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Welcoming the new Consul-General and reflecting on our community in the realm of public service

It is a pleasure to be here today to welcome our new Consul-General of Portugal in San Francisco, the honorable Pedro Pinto, to our most awesome state and to the San Joaquin Valley, where we have the largest concentration of Californians of Portuguese ancestry in the state, and a rich history that dates to the Gold Rush. I want to thank PFSA for allowing the California Portuguese-American Coalition to co-host this event. At CPAC and at PBBI, the Institute I direct at California State University, Fresno, as well the national organization that I’m on the board, PALCUS, here represented by our good friend John Bento, we are all about partnerships, for we believe their strength our community and they are the natural vehicle for our Portuguese Diaspora in the United States. So, a huge thanks to PFSA. I want to thank our California Portuguese-American board members that were able to be here today, Maria Hortensia Silveira, and Monique Kelly-Vallance, as well as the Portuguese American elected official, elected from the wonderful county of Merced, supervisor Lloyd Parreira. I want to thank all supporters and friends of our California Portuguese-American Coalition, such as the underwriting that we get from the Luso-American Development Foundation (FLAD) in Lisbon, Portugal, PFSA, whose board of directors have been supportive of our cause, and among others here today, our good friend, Manuel Eduardo Vieira and his lovely wife Laurinda.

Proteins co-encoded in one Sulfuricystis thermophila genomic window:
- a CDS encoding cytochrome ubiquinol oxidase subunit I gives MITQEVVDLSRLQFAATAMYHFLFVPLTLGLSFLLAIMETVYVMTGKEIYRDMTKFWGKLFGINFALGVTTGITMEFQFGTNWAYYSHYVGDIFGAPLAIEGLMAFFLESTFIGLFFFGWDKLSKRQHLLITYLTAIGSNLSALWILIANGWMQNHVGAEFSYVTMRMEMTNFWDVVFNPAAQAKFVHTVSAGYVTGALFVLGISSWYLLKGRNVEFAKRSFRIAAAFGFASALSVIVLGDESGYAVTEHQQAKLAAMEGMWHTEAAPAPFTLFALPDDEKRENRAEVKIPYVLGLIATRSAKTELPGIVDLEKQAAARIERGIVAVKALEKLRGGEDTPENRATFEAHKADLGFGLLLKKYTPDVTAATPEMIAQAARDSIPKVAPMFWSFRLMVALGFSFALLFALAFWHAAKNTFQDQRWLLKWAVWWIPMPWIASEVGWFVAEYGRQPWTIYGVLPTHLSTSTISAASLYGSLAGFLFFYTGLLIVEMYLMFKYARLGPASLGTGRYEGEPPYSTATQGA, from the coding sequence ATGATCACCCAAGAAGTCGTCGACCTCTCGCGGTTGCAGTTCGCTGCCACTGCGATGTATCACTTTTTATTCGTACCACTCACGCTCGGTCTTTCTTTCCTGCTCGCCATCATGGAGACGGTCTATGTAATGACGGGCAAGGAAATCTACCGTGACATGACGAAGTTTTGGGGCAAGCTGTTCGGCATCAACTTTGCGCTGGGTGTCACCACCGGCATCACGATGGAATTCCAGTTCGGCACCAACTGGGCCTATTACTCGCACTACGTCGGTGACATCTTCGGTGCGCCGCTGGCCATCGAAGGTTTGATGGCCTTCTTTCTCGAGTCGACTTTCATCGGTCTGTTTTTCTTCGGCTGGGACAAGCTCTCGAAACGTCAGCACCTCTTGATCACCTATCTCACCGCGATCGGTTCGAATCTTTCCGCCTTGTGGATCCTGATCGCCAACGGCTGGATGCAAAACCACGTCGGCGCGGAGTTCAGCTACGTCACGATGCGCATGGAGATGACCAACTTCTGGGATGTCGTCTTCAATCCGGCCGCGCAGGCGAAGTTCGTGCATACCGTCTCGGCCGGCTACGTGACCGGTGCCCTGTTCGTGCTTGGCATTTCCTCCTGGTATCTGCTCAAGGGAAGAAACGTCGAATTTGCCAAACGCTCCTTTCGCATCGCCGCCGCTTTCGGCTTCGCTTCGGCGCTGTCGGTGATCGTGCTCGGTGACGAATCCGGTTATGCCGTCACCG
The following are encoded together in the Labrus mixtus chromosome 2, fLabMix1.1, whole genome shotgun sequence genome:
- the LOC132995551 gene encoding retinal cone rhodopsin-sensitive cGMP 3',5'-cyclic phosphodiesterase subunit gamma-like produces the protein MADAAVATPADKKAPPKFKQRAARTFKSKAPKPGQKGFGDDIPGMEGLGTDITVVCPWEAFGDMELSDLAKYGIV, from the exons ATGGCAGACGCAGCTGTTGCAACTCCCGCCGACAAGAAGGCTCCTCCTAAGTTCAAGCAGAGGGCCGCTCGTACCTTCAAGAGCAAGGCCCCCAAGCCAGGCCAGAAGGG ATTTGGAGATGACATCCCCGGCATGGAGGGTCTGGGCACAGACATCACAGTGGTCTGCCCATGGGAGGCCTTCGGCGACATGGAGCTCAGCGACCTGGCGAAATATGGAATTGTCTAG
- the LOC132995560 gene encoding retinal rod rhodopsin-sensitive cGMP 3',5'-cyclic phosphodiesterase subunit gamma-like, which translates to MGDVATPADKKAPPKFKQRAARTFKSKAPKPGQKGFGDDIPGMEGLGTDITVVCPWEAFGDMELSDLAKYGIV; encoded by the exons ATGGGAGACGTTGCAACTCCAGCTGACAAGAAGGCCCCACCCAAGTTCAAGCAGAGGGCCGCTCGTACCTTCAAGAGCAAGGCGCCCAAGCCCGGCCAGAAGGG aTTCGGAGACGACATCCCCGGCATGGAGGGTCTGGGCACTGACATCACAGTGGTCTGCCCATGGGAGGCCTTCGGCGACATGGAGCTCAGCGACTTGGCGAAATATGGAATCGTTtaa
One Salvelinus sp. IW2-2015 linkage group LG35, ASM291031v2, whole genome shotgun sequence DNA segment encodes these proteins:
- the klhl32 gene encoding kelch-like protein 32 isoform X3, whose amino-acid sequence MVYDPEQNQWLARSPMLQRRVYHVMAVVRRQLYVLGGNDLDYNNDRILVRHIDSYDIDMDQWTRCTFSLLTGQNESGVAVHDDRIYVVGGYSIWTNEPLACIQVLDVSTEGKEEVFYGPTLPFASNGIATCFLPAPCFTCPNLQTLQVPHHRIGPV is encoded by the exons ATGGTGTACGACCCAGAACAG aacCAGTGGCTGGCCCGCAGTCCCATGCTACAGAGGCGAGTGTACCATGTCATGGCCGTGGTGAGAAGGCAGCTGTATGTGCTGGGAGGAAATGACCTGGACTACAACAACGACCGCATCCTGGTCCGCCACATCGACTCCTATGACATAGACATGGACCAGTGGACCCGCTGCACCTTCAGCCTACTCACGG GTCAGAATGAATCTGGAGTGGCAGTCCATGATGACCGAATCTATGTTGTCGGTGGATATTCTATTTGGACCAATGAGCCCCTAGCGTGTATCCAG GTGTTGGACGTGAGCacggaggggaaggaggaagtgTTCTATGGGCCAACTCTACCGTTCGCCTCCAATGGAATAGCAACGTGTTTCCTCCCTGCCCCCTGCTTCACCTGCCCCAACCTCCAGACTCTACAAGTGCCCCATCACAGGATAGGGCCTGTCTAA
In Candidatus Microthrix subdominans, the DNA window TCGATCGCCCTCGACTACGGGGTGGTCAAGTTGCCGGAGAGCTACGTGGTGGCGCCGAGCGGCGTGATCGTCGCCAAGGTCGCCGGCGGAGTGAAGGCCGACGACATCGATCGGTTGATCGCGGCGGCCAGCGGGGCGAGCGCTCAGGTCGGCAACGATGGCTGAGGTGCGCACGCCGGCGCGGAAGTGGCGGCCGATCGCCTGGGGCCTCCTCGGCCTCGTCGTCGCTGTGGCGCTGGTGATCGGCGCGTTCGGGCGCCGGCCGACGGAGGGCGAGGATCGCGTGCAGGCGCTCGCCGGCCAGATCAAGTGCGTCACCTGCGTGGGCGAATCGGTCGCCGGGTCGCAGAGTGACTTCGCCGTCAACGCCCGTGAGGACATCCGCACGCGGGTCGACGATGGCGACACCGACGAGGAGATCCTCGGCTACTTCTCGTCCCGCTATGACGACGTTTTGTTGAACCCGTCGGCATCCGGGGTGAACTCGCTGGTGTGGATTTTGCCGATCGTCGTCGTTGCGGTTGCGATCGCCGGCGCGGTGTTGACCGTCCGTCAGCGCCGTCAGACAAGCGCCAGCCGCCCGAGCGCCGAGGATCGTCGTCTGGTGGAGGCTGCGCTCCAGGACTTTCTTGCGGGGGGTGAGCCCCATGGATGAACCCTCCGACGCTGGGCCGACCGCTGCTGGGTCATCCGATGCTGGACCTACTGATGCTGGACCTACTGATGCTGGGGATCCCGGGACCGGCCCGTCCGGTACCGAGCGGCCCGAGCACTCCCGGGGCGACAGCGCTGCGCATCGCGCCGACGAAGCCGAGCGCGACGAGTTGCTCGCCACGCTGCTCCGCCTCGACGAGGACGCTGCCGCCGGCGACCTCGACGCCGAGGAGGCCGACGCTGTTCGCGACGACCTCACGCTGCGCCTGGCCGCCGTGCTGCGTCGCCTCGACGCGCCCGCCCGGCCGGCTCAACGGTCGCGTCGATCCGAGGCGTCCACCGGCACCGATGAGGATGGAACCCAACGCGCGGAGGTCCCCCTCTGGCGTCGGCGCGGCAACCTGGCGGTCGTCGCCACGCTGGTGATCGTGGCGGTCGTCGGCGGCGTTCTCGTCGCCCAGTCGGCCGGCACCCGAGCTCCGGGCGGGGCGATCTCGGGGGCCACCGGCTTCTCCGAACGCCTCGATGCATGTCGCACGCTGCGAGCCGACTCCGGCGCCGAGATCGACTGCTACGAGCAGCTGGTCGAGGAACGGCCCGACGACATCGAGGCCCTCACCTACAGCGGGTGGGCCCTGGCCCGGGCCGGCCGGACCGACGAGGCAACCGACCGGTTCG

A few words about CPAC, the California Portuguese-American Coalition. Our mission is to unite elected officials and civic leaders in order to facilitate stronger collaboration in the advancement of the interests of the Portuguese-American community in California. We bring awareness of the various Californians of Portuguese ancestry, we have a list that is constantly updated, now with around 150 elected officials of Portuguese ancestry at all levels, local, county, state and national level in and from California. We are non-partisan, and our efforts concentrate on having more Portuguese-Americans to elected positions, and where there aren’t any Portuguese-Americans, establish a relationship with those in elected positions so that they understand who we are as a community. Our diaspora in California has deep roots, with the first Portuguese, as far as immigrant is concerned and according to the research of the late Eduardo Mayone Dias, António José da Rocha, arriving in 1814, well before California was a state. We will be commemorating the 210th anniversary of the arrival of Mr. António José da Rocha, from the province of Minho to California in a few years and we should commemorate it, maybe even the focal point of our Portuguese Immigrant Week in March, that PFSA does such a remarkable job coordinating. We have a strong history of public service in California. It was 121 years ago, on November 15, 1920, that John G. Matos Jr., won the election in District 46, with over 60% of the vote. Mattos was a first-generation California who had emigrated 20 years earlier from Faial in the Azores. He was the first Portuguese-Californian to be elected at a state level. Today we have two Portuguese-Americans in the state legislature, one in the Assembly and one in the State Senate, others are also beginning to identify as being part Portuguese. If we look at regions, the San Joaquin Valley by far is the area that has the largest number of those nearly 150 in elected position, from school boards to members of Congress. As all of you know, we have 3 members of Congress, in three adjacent districts that are Portuguese-Americans, so from Merced to Northern Bakersfield the Valley is represented, in the US Congress by Portuguese-Americans, who represent over 2 million Californians, less than 5% of them Portuguese-Americans. In the San Joaquim Valley we have two counties that have distinct records, Merced and Kings. Both of these counties have a majority of Portuguese-Americans as supervisors, both Kings and Merced, of the 5 supervisors, 3 are Americans of Portuguese ancestry. This is truly an accomplishment considering that they represent around 60% of the population of that county, and in both cases we, Portuguese-Americans are less than 10% of the population in those counties. These supervisors know how to build bridges with other ethnicities and bring out the best in our multicultural state. A source of pride for all of us. I will leave you with some thoughts about what lies ahead for the California Portuguese-American Coalition (CPAC) with the support of FLAD and our community. We hope to build upon the resolution that we put forth with the Portuguese-American legislators to continue to commemorate the day of the Azores, the Day of Portugal and June as Portuguese Heritage Month in California; continue with our annual Summit in Sacramento, hopefully with an in-person component; continue to update our elected officials list and begin a new list with those who are in nominated positions, planning commissions, superintendents of education, etc.; increase our Leadership Academy for Young Californians of Portuguese ancestry interested in leadership at all levels, because we also need to have more Portuguese-Americans in State Boards, public and private; continue to register our history in California public service; increase the number of panels and debates on issues that are important to all of us as citizens in a multicultural society; promote a much better understanding between elected officials of Portuguese-Ancestry in California and Portugal, including finding more areas of common ground and understanding, with a strong commitment to the Azores, where most Californians of Portuguese ancestry have their roots and are interesting in a robust collaboration, at all levels; and with the leadership of PBBI-Fresno State, and a coalition of all who are interested, we hope to have a voice, by designing a Portuguese-Californian component for the curricula that is being developed for the ethnic studies course that all California High School students must take starting in the 2024-2025 school year. We may all have different political persuasions, as we should, that is how democracies work. We aren’t a monolithic community and that is positive, but we should all, using a PALCUS theme: Unite through our Heritage. At the California Portuguese-American Coalition –CPAC-we believe as a friend of mine once said: in democracies, if you don’t have a set at the table, you will be the menu. Let’s take our seat. (Remarks made by Diniz Borges, CPAC-President at reception for Consul-General Pedro Pinto at PFSA-Modesto on Saturday, November 20, 2021)